Monthly Archives: January 2011

Good night and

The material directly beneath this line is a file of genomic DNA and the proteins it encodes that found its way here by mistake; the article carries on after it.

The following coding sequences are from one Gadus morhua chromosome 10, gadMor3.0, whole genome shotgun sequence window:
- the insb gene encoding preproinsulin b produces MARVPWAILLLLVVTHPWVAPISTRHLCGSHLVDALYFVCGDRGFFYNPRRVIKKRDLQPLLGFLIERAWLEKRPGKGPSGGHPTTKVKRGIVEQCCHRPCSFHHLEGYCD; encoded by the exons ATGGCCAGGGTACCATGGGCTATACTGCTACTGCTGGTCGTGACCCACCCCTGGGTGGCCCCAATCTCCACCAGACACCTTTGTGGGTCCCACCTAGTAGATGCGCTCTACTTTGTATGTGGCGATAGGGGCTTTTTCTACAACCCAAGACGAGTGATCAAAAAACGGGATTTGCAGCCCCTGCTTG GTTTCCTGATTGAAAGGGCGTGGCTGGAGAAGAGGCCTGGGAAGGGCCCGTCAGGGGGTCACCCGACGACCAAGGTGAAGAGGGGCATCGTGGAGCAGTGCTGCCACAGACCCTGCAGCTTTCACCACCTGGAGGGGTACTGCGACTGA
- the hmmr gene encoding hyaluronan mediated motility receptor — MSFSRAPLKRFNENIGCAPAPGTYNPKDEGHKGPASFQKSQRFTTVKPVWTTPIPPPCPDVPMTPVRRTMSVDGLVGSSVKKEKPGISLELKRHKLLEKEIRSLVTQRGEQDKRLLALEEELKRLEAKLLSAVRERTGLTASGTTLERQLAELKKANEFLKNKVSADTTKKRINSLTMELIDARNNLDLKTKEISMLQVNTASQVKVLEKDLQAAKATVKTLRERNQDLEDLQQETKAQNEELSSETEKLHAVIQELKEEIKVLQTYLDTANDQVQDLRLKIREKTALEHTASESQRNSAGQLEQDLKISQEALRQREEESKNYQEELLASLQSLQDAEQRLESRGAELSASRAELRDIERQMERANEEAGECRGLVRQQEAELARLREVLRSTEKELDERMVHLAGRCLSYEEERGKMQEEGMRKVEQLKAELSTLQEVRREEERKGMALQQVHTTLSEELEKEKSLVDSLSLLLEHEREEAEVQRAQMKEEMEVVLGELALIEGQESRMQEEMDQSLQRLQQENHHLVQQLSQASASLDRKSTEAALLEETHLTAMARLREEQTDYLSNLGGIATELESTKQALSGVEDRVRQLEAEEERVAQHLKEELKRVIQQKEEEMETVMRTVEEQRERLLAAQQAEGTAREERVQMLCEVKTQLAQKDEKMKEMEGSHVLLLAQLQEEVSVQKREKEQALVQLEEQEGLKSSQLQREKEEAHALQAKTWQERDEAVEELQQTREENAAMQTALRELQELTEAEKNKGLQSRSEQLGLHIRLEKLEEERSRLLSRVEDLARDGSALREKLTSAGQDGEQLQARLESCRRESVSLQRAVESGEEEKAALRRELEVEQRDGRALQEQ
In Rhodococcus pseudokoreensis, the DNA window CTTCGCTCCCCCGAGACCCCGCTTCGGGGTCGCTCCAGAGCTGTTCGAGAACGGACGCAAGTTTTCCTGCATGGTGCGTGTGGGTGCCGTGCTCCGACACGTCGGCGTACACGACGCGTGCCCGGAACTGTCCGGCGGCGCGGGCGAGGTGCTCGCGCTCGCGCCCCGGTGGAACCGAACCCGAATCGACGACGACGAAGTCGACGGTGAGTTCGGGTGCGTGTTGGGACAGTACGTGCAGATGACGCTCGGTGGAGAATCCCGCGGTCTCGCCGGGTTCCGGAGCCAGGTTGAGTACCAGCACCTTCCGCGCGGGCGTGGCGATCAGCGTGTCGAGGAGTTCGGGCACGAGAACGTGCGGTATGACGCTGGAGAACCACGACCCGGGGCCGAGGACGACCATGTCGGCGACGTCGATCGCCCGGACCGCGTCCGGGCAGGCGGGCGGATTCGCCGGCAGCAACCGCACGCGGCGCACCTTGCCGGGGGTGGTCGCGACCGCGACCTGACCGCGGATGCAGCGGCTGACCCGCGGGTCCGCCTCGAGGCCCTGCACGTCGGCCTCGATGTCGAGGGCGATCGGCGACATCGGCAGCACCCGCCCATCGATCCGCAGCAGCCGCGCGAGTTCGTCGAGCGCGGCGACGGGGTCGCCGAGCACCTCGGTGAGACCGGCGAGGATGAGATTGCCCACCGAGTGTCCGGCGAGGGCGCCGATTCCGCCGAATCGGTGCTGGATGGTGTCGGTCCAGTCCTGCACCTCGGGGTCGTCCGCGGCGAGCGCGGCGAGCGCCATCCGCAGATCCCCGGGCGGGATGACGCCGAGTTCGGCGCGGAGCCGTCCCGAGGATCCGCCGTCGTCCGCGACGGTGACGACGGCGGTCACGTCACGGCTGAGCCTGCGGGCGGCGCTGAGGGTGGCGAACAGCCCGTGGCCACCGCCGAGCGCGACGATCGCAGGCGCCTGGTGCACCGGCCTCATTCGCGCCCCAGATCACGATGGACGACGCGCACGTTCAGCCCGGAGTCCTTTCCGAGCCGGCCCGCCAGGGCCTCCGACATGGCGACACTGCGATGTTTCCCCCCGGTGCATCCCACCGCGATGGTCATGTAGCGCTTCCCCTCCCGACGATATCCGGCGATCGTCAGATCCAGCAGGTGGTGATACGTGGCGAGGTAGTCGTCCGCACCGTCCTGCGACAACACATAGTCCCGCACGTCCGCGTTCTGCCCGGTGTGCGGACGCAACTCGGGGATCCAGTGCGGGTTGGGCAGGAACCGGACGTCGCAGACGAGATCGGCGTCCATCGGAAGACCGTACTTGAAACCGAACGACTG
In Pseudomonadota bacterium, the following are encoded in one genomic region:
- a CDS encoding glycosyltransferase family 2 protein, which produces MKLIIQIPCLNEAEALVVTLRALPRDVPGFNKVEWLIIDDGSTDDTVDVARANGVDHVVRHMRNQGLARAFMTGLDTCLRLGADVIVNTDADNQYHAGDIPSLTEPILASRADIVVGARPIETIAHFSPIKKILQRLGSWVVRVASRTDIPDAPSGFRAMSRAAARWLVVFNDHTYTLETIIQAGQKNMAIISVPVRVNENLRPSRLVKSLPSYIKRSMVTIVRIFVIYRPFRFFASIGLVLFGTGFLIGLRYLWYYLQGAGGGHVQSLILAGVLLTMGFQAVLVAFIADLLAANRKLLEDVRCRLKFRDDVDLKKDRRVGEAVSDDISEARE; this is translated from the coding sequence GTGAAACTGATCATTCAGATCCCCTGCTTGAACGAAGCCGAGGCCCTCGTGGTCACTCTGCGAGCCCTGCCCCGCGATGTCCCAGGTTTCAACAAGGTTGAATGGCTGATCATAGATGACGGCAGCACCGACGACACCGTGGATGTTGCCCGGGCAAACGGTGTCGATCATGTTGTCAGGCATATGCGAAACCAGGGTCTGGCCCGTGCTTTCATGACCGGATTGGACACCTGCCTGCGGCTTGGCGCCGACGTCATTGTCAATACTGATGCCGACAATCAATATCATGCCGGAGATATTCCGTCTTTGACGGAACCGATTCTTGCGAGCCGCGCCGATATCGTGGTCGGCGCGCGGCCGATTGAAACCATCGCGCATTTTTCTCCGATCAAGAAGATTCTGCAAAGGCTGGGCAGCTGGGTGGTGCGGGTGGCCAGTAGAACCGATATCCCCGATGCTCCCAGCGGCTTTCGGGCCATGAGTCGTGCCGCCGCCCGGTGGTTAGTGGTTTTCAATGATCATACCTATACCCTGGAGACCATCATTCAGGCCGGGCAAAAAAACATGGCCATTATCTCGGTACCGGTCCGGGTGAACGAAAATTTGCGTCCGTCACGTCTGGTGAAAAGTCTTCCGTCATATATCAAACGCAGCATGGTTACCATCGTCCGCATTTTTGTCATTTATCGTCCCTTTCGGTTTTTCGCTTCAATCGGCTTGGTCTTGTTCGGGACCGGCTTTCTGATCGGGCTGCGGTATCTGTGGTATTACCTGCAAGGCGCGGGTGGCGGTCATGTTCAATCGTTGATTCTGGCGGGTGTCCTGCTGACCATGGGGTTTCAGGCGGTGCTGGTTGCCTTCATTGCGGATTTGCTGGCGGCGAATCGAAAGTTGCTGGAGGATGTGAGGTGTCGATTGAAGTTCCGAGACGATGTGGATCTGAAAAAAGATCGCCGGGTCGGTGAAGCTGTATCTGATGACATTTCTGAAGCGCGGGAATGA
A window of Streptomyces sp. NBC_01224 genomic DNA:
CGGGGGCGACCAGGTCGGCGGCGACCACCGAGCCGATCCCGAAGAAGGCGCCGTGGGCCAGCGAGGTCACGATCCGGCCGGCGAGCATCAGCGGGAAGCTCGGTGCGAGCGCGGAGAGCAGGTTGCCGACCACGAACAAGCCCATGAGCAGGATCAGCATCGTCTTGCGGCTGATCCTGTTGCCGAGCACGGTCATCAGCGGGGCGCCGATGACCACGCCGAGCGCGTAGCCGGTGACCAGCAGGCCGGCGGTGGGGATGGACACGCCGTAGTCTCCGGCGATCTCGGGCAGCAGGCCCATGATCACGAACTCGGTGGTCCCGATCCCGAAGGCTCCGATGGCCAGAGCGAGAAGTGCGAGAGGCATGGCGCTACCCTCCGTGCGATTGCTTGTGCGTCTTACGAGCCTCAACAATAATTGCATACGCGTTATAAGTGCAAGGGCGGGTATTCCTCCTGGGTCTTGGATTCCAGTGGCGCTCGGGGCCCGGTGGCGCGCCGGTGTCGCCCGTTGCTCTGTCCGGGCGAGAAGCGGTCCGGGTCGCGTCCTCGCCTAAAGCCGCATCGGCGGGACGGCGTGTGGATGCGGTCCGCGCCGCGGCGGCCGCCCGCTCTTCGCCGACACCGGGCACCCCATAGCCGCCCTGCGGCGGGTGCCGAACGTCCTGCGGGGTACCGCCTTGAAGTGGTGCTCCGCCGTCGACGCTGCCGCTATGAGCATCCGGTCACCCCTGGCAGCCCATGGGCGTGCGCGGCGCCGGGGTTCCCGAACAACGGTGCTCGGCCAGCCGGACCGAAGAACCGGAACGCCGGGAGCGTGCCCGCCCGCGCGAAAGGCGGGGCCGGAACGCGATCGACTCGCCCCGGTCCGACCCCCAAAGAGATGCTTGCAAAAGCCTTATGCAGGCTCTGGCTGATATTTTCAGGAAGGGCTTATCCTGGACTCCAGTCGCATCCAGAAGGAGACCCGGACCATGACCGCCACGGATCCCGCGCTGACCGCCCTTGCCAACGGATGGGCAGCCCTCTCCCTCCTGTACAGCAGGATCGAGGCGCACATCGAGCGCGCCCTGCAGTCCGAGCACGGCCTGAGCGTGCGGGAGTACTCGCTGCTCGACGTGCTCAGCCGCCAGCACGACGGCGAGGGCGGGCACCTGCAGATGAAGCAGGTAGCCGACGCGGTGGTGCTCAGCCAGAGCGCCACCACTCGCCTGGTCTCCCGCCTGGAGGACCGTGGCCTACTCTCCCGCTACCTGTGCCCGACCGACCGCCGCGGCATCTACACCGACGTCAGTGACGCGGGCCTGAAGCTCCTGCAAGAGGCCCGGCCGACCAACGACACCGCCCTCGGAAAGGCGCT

The firing–whatever you want to call it — of Keith Olbermann–matters. Many people find/found him abrasive, he was/is often self-important and pompous, sure, he has a big personality, he’s loud, though with a kind of self-aware panache, a flip side that suggested that something like real (as opposed to luridly fake, cf. Glenn Beck) humility lurked under the braggadoccio. In a corporate media atmosphere that masks unity behind the fake appearance of multiplicity of choices (all those hundreds of cable channels owned by about four corporations) and a political atmosphere where recent opinion is that Richard Nixon or Ronald Reagan might not be electable now because they would seem too liberal, every voice that stands for what I consider closer to sanity and fact matters. Even whatever voice passes for “liberal” or “left” opposition within a corporate media structure matters, especially in a time where it does not seem that, in most places or at least certainly not in the United States, any movement is placing its energy into an expansively active criticality of power–as people are trapped by a pervasive acceptance of the idea that the “sixties failed” while struggling to survive in the decaying economies at least of the West in an overstretched damaged global ecology, and a global society so much closer to the regime of complicity and passivity described in The Society of the Spectacle than when Guy Debord first envisioned it.